Now, any time you want to check your tuning, all you have to do is to pull up the knob, your guitar will mute and the N-Tune will activate. When you pluck a string on your guitar, it automatically detects the note and the LEDs light to indicate whether that note is sharp, flat, or in tune. As you adjust the string, the sharp/flat LEDs flash faster as you get closer to perfect tune at which point the LED for that note stops blinking and turns solid green. In use it works very well indeed, grabbing the note fast and holding it well as you tune. As the push-pull switch takes the N-Tune entirely out of circuit when not in use, the tuner doesn't have any effect whatsoever on your guitar's tone.
The N-Tune does exactly what it says on the box, and it works as well as any other tuner I've ever used. Playing around with non-standard tunings — dropped-D, dropped-C, semitone down etc — didn't give the N-Tune any problems, and I can't fault its performance in any way. If you've got any wiring/soldering skills, it's very easy to fit and you can't easily get the fitting wrong, so from that point of view there are no problems.
The lack of an ability to change its tuning reference from A440 may be an issue for some players who have to play with non-standard pitch instruments or out-of-concert pianos but, by and large, for the vast majority of us, it should fulfil all our tuning needs.
The only barrier that the N-Tune has to cross is price. At £65 a pop it isn't cheap, and I personally can't see me fitting it to my several electric guitars, if only because my Line 6 PODs and TC G-Force, plus a few other rack goodies in my cupboards, all have built-in tuners. However, if you've only one guitar and no tuner, it's a very convenient way of having one around whenever you need it.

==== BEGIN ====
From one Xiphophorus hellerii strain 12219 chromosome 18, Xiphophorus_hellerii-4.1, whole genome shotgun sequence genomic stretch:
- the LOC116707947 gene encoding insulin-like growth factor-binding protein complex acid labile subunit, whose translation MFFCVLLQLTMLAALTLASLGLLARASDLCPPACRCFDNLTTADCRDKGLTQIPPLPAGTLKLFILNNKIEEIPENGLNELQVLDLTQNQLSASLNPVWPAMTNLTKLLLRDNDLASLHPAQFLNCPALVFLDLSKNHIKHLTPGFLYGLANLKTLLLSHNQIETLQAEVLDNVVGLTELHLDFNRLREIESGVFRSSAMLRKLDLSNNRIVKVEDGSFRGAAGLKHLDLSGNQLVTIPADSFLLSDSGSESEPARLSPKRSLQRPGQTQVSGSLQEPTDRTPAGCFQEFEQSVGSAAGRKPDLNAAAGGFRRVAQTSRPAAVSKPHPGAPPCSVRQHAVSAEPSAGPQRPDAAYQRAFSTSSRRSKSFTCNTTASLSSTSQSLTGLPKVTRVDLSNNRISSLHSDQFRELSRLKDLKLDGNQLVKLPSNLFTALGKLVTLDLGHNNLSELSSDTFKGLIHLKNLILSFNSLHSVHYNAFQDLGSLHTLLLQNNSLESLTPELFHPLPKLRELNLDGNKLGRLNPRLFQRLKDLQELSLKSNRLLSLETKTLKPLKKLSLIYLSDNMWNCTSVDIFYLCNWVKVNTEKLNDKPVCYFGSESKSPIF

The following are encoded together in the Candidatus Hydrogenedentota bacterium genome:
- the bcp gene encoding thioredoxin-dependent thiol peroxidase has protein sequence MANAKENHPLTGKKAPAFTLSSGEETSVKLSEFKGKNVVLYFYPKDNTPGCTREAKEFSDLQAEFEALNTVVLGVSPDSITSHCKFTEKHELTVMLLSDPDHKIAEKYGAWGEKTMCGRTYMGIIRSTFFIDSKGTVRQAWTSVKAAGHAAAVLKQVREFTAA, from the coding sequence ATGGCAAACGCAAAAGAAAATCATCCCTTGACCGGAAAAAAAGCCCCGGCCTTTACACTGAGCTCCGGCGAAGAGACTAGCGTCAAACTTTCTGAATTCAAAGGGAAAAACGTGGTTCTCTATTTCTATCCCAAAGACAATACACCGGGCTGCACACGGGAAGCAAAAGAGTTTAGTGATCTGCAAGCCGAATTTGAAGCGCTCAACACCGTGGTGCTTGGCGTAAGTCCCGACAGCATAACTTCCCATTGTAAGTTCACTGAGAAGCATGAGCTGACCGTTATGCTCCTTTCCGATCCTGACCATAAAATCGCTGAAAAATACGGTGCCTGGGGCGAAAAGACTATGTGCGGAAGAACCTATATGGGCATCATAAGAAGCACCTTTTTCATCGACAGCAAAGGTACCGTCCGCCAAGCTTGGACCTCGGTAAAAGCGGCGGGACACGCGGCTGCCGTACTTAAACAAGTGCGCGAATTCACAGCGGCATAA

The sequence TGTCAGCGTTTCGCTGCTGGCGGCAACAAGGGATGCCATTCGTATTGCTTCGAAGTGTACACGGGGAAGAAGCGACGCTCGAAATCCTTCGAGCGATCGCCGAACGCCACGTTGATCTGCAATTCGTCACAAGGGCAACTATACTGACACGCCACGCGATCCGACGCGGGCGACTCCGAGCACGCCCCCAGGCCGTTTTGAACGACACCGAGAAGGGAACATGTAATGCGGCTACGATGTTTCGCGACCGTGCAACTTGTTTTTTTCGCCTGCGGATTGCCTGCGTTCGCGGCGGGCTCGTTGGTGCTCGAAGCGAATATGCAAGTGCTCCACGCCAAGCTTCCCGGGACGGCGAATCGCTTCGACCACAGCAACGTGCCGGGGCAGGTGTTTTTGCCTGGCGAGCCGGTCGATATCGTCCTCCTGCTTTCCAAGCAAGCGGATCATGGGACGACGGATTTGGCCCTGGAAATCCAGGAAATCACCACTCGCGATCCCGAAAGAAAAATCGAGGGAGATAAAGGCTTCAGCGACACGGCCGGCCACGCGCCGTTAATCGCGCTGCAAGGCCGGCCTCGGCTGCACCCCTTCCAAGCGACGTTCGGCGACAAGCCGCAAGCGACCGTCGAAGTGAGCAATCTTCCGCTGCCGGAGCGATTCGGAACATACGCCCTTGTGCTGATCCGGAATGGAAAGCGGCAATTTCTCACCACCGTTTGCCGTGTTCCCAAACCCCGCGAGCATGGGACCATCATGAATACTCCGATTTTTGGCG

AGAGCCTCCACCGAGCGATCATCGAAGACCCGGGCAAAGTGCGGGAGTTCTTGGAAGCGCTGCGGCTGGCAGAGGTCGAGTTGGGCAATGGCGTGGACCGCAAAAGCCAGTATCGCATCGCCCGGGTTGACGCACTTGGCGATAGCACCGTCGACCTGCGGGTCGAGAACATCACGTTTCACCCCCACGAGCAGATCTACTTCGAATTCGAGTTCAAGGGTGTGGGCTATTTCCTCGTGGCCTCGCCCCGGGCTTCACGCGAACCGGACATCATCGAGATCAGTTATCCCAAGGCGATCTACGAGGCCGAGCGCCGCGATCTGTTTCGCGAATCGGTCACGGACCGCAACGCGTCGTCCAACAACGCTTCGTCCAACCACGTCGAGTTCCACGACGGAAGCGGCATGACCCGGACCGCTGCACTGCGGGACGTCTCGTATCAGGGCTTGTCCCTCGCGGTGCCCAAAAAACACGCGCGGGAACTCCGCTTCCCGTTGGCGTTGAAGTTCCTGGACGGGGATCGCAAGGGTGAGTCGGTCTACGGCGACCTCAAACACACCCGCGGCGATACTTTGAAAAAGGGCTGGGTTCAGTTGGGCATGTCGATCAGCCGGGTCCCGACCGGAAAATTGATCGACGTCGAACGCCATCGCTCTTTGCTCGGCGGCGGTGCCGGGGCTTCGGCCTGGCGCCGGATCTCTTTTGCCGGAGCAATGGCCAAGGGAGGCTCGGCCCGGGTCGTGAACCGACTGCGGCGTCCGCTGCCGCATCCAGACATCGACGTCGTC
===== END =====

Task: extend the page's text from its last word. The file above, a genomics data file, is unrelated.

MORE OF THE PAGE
According to their website, we can expect to see N-Tune tuners being fitted as an OEM item on several guitar brands and that, to me, is its natural role. If next time I get around to buying a new guitar it's got an N-Tune fitted, I'll be perfectly happy to see it there. 0
Published in PM April 2008
N-Tune Onboard True-Bypass Chromatic Tuner £65
This latest attempt to persuade guitarists and bassists to retrofit an onboard tuner to their chosen instrument works very well indeed, is relatively easy to install and represents an interesting, high-technology attempt to crack a difficult market niche. On its own it's perhaps a bit of a luxury, but expect to see it being fitted to new guitars from several brands, where it'll no doubt have considerable success.
+44 (0)1726 874184
Note Range 27Hz to 3.52kHz (A0-A7)
Accuracy +/- 2 cents
Battery Life Approx 600 tunings
Power 9 volt PP3 battery
Tuner Disc Diameter 30.25mm (1.35"), Height 3.05mm (0.12")